The Apple share price climbed by almost 3% yesterday, with gains extending by another 1.2% in afterhours trading. If those hold into this morning’s Wall Street session, the stock will have set a new record high, taking the company’s value to above $1.4 trillion.
The boost to share price was spurred by the announcement of its first quarter results over the three months that ended December 28th. iPhone sales figures breezed past analyst estimates and Apple set a new record profit figure over a quarter. Revenues estimates were also beaten.
While Apple CEO Tim Cook assigned the strong figures to better than expected demand for the new iPhone 11 model released last autumn, investors are also encouraged by how smoothly the company is managing the transition from ‘peak iPhone’ to a revenue model that services contribute much more to than in the hardware-centric past. Apple Music, the App Store, Apple’s new Apple TV+ and even the Apple credit card last year launched in partnership with Goldman Sachs are all seeing strong growth.
Less new iPhone handsets are being sold than in the past, as users wait longer before upgrading to the latest model and increased competition from Android-based rivals. But the now more than 1.5 billion Apple devices in use around the world has offered Apple the perfect platform to use that as a shop window for new and improved services offerings.
And despite falling sales numbers, the increased margins provided by the latest generations of iPhones, which now start at around $1000 for top-of-the-range models, have seen iPhone revenues continue to climb. They hit $56 billion over the company’s first accounting quarter compared to $52 billion over the same three months a year earlier. That was well ahead of analysts’ forecast for $51.4 billion.
Revenue from services generated over the quarter reached $12.7 billion, almost 20% up on the equivalent quarter 12 months earlier. They were, however, shy of forecasts for $13.1 billion. Mac sales also saw revenues slide to $7.2 billion from $7.4 billion and iPad sales dipped to $6 billion from $6.7 billion. Mac revenues were in line with forecasts but the contribution made by iPads fell short of the $6.73 billion predicted. Sales of wearables, home devices and accessories, including the hugely popular EarPod headphones climbed to $10 billion from $7.3 billion, pulling ahead of a $9.9 billion estimate by a nose.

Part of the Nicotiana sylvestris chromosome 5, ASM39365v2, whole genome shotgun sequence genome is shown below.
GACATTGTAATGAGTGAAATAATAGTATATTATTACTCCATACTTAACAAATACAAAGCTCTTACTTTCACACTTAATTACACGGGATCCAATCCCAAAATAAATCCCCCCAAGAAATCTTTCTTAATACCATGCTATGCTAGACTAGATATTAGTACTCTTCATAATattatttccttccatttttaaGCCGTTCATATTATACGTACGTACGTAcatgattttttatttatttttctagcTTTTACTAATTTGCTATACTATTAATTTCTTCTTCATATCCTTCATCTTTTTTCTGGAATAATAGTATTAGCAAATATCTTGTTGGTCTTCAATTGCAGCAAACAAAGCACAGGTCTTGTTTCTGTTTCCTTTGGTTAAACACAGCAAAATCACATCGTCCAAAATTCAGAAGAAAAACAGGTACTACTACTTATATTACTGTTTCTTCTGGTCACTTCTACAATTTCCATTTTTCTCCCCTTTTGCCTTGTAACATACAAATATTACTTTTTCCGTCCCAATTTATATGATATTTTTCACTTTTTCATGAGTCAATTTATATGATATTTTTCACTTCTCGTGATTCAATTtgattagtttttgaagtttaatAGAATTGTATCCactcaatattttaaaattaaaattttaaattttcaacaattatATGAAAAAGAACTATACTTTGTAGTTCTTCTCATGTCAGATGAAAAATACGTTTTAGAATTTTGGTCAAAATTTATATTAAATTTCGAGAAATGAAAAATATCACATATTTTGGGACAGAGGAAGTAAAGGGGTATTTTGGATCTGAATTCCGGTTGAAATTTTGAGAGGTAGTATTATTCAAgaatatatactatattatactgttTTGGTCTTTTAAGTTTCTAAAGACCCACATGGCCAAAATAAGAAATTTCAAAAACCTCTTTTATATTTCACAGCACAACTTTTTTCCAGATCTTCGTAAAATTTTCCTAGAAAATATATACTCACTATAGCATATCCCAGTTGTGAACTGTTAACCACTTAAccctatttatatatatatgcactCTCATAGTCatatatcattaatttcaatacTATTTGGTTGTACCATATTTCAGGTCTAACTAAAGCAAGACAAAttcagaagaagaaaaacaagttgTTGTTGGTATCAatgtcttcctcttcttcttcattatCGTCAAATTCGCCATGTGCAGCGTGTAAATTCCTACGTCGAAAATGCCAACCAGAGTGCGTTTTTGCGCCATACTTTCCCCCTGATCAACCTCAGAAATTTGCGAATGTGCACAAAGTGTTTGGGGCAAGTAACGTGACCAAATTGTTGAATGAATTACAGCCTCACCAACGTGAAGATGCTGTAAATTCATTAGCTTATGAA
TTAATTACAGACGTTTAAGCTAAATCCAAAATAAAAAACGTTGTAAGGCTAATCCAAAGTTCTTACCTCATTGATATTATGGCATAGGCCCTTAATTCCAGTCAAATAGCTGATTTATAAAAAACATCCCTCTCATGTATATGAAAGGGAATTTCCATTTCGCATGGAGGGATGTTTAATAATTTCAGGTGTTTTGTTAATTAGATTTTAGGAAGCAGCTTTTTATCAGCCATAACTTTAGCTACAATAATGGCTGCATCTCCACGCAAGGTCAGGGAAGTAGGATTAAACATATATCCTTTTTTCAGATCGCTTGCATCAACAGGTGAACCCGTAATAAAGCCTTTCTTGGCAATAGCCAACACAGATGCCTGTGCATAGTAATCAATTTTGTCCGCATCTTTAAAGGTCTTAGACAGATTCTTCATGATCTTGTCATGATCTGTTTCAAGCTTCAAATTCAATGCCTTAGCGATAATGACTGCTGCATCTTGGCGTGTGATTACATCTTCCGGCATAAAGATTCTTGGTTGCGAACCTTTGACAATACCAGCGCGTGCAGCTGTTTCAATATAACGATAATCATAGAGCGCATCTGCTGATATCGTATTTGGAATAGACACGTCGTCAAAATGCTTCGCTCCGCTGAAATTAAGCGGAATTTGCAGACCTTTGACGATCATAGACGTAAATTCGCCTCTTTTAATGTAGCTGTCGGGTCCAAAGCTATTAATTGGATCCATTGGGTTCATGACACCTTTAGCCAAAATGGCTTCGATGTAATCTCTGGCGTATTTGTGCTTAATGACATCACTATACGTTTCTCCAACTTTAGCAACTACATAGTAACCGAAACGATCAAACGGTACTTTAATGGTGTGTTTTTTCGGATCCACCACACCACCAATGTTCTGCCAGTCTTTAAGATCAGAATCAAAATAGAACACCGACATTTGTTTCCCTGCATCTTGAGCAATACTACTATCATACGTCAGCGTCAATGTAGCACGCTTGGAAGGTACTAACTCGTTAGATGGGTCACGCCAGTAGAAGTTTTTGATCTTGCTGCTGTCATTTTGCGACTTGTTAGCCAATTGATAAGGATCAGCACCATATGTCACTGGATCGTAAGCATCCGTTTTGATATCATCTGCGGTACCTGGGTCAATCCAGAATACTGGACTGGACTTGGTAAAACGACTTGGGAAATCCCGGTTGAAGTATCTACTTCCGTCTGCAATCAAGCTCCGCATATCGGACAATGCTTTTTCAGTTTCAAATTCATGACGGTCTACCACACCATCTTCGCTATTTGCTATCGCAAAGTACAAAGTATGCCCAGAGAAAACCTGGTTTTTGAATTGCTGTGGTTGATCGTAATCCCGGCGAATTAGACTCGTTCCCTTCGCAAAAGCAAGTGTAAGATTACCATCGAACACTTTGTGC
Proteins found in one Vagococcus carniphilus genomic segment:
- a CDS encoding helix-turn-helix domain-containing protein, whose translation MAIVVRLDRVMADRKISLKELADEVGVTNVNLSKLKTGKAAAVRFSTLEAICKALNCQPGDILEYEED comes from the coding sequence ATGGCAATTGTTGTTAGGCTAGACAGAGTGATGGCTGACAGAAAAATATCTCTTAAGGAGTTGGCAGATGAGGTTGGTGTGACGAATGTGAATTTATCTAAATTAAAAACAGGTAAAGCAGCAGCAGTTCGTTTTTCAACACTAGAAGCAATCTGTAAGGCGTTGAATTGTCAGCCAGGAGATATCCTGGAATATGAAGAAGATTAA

That mixed bag was clearly more than compensated in the eyes of investors by first quarter profit increasing by $2.2 billion to $22.2 billion for the three-month period, fuelled by revenues jumping to $91.8 billion from $84.5 billion. Those figures were ahead of both Apple’s own forward guidance and analyst estimates.
Despite iPhone revenues being driven by more expensive new handset models, Apple will also look to tap into the market for whom those prices are out of reach. A budget iPhone model is expected to be launched in March. Confidence around sales is clearly high within the company, with suppliers instructed to up their production to 80 million iPhones over the first half of the year – a 10% increase on last year.
Second quarter projections saw Apple predict revenues of between $63 and $67 billion – when analysts had forecast $62.3 billion. The width of the guidance range is due to the unknown impact the coronavirus outbreak could have on the global, and particularly Chinese, economy in coming months. China is Apple’s third largest market after the USA and EU.
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